Why are you running for DSA-LA Steering Committee?

I am running for Steering Committee because I think that over the years of organizing in DSA-LA I have developed good working relationships with many people in the organization, including its elected leadership; I understand many of the challenges the organization faces, particularly with regard to its communications platforms; and I am deeply committed to socialist principles, which I try to live my life by. I want to participate in efforts to continue to build a culture that welcomes and encourages the members of this organization to work collaboratively not competitively. I also want to put restorative justice at the heart of what we do so that our members know that our Community Guidelines are not just words to recite, but powerful values to organize by, which have the potential to change all of us if we embrace and apply them universally.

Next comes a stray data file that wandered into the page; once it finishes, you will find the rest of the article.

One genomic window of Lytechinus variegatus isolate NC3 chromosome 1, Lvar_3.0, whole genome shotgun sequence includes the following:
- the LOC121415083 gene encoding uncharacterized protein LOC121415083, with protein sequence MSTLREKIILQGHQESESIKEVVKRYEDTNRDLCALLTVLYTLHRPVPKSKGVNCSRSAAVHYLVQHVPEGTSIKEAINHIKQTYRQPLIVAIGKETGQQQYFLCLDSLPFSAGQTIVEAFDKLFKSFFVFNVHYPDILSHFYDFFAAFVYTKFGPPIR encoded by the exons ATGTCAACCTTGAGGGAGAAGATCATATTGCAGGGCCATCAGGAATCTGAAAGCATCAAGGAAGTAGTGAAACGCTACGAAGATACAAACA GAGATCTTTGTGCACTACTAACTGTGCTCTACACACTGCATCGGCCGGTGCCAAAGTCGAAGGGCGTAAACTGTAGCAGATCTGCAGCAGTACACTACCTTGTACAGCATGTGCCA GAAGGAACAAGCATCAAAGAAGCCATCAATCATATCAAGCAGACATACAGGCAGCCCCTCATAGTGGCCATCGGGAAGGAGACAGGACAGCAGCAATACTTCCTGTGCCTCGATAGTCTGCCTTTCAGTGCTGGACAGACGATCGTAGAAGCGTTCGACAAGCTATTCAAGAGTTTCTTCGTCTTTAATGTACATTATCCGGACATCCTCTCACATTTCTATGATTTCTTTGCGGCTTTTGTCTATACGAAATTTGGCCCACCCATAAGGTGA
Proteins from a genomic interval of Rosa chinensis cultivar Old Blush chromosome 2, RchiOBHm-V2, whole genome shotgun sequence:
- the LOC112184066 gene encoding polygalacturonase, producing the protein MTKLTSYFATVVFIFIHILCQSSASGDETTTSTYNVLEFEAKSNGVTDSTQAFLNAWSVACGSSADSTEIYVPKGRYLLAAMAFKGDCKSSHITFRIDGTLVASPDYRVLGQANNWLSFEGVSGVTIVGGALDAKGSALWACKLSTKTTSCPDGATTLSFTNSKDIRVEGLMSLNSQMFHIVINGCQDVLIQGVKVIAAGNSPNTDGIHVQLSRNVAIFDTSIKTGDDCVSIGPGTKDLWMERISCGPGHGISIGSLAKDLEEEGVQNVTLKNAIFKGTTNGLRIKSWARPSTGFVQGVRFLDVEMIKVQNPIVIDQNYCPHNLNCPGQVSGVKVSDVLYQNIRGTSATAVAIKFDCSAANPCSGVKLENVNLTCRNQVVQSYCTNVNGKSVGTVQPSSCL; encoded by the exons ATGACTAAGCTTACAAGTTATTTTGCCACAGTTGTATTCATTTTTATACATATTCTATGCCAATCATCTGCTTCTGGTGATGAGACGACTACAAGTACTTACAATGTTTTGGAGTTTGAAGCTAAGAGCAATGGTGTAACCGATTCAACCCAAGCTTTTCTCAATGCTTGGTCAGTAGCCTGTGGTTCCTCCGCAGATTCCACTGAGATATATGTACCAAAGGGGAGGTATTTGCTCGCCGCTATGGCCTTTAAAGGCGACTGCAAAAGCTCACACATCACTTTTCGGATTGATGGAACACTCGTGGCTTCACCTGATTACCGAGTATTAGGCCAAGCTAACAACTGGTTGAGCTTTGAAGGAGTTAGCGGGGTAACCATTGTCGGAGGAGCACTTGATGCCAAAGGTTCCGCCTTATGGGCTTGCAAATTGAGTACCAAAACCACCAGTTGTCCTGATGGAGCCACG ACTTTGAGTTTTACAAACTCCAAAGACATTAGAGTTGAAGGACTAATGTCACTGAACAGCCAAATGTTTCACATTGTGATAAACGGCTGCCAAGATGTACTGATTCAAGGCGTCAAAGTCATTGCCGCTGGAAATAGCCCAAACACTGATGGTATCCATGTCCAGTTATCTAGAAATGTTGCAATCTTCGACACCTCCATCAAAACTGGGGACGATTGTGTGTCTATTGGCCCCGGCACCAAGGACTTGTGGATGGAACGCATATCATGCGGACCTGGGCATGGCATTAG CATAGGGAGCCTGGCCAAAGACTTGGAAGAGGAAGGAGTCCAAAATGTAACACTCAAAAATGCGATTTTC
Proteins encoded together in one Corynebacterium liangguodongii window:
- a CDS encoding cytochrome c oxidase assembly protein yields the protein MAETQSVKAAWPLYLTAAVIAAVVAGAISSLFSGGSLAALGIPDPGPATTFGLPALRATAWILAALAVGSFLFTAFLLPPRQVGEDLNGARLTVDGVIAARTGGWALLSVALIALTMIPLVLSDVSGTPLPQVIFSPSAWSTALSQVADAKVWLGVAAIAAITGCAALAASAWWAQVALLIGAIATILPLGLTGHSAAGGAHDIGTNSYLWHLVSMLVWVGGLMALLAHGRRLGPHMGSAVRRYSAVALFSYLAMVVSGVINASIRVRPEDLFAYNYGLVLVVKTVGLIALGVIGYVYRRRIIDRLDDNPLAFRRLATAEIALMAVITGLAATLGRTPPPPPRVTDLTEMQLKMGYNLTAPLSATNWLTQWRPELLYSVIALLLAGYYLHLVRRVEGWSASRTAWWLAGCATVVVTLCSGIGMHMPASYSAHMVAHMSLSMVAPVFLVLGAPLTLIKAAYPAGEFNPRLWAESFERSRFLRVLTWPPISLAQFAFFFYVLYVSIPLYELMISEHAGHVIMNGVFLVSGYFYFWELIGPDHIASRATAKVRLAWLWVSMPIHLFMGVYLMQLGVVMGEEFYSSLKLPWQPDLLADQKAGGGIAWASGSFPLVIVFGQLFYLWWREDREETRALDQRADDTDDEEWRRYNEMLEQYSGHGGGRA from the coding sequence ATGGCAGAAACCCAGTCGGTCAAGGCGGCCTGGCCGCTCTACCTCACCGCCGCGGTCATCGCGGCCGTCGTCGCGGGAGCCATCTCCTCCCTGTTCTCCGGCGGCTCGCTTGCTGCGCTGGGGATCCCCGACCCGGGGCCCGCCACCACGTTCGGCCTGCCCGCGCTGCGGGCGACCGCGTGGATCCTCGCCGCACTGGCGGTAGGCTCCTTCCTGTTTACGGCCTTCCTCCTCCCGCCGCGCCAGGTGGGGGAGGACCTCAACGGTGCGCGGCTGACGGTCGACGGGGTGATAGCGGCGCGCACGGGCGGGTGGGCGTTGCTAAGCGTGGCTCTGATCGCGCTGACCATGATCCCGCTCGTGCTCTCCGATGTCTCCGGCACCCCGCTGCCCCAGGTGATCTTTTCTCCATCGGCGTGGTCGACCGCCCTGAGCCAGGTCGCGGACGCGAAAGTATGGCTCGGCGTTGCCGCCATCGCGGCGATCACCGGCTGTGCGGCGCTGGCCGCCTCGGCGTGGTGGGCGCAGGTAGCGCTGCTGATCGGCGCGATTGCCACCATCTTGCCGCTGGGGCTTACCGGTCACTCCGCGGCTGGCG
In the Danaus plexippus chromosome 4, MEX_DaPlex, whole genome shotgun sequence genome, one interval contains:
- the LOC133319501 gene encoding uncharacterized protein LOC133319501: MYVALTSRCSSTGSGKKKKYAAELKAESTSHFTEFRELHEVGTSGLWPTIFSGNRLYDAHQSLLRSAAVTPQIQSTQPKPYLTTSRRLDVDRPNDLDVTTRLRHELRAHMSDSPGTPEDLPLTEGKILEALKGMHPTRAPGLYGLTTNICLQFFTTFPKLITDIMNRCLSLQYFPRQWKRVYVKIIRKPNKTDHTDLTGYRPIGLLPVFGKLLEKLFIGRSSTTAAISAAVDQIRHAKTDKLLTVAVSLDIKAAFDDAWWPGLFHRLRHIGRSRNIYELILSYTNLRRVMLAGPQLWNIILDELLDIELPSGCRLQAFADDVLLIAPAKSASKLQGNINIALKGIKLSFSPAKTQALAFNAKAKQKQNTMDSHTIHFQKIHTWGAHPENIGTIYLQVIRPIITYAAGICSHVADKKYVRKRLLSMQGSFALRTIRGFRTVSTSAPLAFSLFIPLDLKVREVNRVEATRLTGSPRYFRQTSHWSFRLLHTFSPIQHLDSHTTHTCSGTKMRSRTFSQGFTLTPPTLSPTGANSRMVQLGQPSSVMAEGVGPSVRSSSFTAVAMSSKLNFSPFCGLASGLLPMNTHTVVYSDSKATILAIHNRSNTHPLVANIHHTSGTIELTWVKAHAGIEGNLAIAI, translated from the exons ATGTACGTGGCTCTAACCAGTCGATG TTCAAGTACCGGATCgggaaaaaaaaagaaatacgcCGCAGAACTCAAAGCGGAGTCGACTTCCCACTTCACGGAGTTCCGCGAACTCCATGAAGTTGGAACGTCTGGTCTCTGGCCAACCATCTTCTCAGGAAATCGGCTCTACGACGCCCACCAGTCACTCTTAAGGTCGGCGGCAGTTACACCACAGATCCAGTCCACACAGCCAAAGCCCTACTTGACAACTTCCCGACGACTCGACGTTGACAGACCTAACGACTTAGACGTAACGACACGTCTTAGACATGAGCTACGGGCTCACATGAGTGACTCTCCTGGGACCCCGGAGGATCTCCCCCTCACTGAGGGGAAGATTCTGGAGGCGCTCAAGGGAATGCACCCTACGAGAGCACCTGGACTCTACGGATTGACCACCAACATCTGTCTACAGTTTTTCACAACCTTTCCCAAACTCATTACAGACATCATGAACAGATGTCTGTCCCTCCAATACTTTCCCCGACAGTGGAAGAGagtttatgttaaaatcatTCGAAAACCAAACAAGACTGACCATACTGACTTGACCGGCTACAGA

Finally, I think the greatest lesson that I have taken away from my experience in DSA-LA is that organizing work is often the most powerful when it is a dedicated person to person interaction. Making time for someone is a powerful gesture and I am incredibly grateful for the many members of DSA-LA, some mentioned previously, who have made time to help me become the organizer that I am today. I want to join Steering to pay that forward to others.

 


Treasurer Candidates

Marlin Medrano

Branch
Valley

Why did you join DSA-LA?